Three Ways to Kick Your Savings Into Overdrive

Dear Money & Crisis Reader,

Could you afford an urgent $500 expense right now?

I’m talking about a medical emergency… or some urgent home repair…

What if I gave you a week to put together the cash?

How about a month?

If you could…

You’re more financially secure than 63% of Americans.

I’m not yanking your chain here.

According to, two-thirds of Americans don’t have enough savings on hand to pay for a $500 emergency.

And this isn’t just low-income families, either.

This includes middle-class and even some high-income earners.

Which makes sense.

Like I’ve always said, saving money isn’t an income problem; it’s an attitude problem.

Some people simply don’t want to save…

While others don’t think they need to save…

But as we discussed recently, even folks with six-figure salaries are at constant risk of financial ruin without an emergency fund.

I know that it’s hard to save money when everything is going great… when you have a good job… and the economy is booming….

But this is the best time to save — when you have the time and money to prepare.

Everything might be rosy now, but disaster could be right around the corner. And it will be too late to start saving when it strikes.

Don’t worry if you’re in a savings slump. It happens to all of us.

Just use these three slump-smashing tips to kick your savings into gear.

Set Goals

The easiest way to fail at saving is to make general, nonspecific promises to yourself.

It’s all well and good to say, “I’m going to save more,” but without a specific goal, you’re doomed to fail.

Believe me. I’ve tried the “We’ll spend less and save what’s left over” technique.

It might work for the first month or two.

And that’s going to feel pretty good… but that will only lull you into a false sense of security.

That’s when the backsliding happens.

A nice dinner out here… A new phone there…

Before long, you’re back to your old habits and living paycheck to paycheck.

On the other hand, if you make a specific plan, you’re far more likely to succeed.

Start by deciding how much money you want to save over a six-month period.

Then simply divide that number by six and save that much every month.

At the end of those six months, you’ll have a tidy chunk of change in your emergency fund.

At that point, you should take the time to reassess your financial situation and make a plan for the next six months (after patting yourself on the back, of course).

Automate It

Wrestling with the temptation to spend or save money sucks.

So I say, “Don’t do it.”

Take the temptation out of the equation and automate the process entirely.

Have your employer deposit $X from your paycheck into a savings account.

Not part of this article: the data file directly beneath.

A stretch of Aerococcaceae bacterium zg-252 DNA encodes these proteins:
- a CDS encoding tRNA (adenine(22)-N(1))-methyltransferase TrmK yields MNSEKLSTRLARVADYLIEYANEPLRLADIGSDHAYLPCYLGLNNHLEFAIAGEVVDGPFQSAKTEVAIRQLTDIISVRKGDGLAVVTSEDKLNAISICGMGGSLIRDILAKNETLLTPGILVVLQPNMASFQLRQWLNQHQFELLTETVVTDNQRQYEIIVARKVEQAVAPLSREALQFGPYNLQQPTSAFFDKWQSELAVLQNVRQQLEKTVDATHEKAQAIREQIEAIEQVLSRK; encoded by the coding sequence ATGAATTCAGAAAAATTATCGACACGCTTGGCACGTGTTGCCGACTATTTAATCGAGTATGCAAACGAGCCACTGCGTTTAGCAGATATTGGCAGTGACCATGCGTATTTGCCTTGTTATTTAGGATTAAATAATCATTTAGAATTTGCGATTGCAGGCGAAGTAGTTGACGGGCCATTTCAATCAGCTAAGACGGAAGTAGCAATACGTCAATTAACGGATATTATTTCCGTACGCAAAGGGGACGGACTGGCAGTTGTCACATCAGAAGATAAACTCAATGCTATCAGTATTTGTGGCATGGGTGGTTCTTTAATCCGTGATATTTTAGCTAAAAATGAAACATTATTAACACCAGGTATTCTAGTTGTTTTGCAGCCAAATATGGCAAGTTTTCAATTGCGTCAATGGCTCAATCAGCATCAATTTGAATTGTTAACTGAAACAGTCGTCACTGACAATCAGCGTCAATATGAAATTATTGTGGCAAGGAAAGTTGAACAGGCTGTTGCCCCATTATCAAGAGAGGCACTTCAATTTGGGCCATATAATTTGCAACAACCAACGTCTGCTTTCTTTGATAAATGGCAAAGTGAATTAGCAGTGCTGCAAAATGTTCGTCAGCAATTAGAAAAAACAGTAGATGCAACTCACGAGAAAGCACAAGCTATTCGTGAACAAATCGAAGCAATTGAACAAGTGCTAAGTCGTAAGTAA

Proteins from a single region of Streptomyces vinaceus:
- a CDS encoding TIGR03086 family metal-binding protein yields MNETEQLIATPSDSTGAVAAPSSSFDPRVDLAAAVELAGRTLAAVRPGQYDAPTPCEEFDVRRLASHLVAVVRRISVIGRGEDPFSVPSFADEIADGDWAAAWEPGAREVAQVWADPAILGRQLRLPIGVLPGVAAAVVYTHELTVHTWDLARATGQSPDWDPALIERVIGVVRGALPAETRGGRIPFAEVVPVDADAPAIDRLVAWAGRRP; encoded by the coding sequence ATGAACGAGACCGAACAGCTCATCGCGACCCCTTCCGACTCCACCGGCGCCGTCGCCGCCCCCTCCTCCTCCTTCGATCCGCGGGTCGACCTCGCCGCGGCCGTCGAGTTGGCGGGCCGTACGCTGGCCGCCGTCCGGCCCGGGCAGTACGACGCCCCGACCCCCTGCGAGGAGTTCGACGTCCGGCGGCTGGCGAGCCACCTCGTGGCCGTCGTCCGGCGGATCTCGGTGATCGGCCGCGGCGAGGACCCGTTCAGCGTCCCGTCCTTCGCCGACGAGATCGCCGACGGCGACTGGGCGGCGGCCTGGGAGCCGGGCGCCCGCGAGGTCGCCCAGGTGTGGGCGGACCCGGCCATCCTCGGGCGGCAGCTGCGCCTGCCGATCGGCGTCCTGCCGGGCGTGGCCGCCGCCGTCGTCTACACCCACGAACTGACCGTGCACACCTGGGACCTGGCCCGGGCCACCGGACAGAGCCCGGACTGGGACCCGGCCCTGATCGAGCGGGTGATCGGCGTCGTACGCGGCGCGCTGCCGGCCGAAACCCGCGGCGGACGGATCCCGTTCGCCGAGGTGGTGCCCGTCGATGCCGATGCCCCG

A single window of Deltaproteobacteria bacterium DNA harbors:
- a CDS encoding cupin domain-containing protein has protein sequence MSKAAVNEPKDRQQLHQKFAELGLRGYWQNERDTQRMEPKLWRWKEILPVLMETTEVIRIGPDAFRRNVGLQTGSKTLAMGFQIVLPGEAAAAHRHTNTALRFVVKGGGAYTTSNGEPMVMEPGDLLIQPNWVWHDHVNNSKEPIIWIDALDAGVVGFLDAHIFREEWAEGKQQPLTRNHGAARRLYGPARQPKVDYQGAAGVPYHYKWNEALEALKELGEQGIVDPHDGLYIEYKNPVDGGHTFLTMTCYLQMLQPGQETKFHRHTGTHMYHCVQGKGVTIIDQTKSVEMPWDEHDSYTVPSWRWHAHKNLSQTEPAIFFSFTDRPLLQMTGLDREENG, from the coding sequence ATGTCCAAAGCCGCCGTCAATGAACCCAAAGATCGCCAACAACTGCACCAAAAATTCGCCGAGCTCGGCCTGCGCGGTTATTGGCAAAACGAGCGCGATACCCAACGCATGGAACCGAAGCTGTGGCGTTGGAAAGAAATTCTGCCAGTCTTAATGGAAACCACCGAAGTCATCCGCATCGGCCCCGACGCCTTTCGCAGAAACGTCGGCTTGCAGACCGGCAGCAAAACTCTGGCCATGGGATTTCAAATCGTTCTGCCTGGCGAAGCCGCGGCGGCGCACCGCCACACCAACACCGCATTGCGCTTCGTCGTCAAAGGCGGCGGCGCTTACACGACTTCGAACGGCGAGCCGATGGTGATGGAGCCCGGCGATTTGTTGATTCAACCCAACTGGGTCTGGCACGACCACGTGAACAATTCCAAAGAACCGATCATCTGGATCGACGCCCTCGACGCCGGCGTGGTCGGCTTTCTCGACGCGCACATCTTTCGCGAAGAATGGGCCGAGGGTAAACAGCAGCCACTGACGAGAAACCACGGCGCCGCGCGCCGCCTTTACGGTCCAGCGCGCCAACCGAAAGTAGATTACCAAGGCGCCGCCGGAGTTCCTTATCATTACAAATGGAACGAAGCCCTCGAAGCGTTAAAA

This way, you’re guaranteed to save $X every year… and you’re never faced with the temptation to spend the money.

Honestly, this strategy was an absolute game changer for me.

The first year I took it for a spin, I saved more money than I ever had before…

It was incredible… and I barely even had to think about it.

Reward Yourself

How can spending money be part of a plan to save money?

It’s simple really.

I’m all about simple savings strategies that actually work.

It’s all well and good to go around telling folks to save 40% of their take-home pay.

But nobody’s going to actually do that.

Because nothing kills the motivation to save like trying to “do without” all the things you love.

In fact, I consider “savings burnout” the No. 1 threat to your ability to save.

That’s why it’s important to work with a budget that allows you to actually enjoy yourself.

A few years ago, my wife and I realized we needed to seriously cut down on eating out.

It was by far one of our biggest luxury expenditures… and was costing us a fortune.

Since then, we’ve really cut back… but we still try to go out for a nice meal about twice a month.

We don’t go anywhere lavish or overly expensive.

Just somewhere that serves good, simple food where we can catch up over a couple of beers or a bottle of wine.

Being able to enjoy those nights out without worrying about money makes it all worth it.

Of course, you’ll need to take your own lifestyle and interests into account.

Include the things you love in your financial plan and you’ll be far more likely to succeed.

All the best,

Owen Sullivan

Owen Sullivan
Editor, Money & Crisis

Chris Campbell

Written By Owen Sullivan

Owen Sullivan isn’t a millionaire or one of the Wall Street elite. He was just one of the many folks who was hit hard when the housing bubble burst… and decided he was never going to let that happen again. Since then, he’s worked with industry experts to develop strategies and techniques to bulletproof his finances — and yours — against the next crisis. His methods don’t require years of financial experience. These are simple strategies that anyone can follow. After all, financial prepping shouldn’t be reserved for a select few.